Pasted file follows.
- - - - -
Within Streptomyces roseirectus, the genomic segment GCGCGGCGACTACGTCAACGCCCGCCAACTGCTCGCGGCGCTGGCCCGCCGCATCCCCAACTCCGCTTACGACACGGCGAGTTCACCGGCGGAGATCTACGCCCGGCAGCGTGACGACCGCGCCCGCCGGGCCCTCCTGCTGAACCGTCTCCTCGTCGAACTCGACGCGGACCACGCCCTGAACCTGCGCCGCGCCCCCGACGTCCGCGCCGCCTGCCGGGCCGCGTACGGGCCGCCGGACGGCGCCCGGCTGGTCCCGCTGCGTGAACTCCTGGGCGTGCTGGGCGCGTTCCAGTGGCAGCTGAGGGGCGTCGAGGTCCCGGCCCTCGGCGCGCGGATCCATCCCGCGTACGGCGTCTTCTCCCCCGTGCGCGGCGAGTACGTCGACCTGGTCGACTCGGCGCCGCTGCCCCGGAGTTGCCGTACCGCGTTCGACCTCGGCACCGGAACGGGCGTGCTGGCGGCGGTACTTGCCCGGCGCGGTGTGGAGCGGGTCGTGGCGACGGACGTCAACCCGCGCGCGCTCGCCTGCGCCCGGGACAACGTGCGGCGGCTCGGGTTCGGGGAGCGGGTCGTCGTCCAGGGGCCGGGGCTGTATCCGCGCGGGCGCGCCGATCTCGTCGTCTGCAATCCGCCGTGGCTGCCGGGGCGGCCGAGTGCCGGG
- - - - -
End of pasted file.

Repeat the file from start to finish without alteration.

Within Streptomyces roseirectus, the genomic segment GCGCGGCGACTACGTCAACGCCCGCCAACTGCTCGCGGCGCTGGCCCGCCGCATCCCCAACTCCGCTTACGACACGGCGAGTTCACCGGCGGAGATCTACGCCCGGCAGCGTGACGACCGCGCCCGCCGGGCCCTCCTGCTGAACCGTCTCCTCGTCGAACTCGACGCGGACCACGCCCTGAACCTGCGCCGCGCCCCCGACGTCCGCGCCGCCTGCCGGGCCGCGTACGGGCCGCCGGACGGCGCCCGGCTGGTCCCGCTGCGTGAACTCCTGGGCGTGCTGGGCGCGTTCCAGTGGCAGCTGAGGGGCGTCGAGGTCCCGGCCCTCGGCGCGCGGATCCATCCCGCGTACGGCGTCTTCTCCCCCGTGCGCGGCGAGTACGTCGACCTGGTCGACTCGGCGCCGCTGCCCCGGAGTTGCCGTACCGCGTTCGACCTCGGCACCGGAACGGGCGTGCTGGCGGCGGTACTTGCCCGGCGCGGTGTGGAGCGGGTCGTGGCGACGGACGTCAACCCGCGCGCGCTCGCCTGCGCCCGGGACAACGTGCGGCGGCTCGGGTTCGGGGAGCGGGTCGTCGTCCAGGGGCCGGGGCTGTATCCGCGCGGGCGCGCCGATCTCGTCGTCTGCAATCCGCCGTGGCTGCCGGGGCGGCCGAGTGCCGGG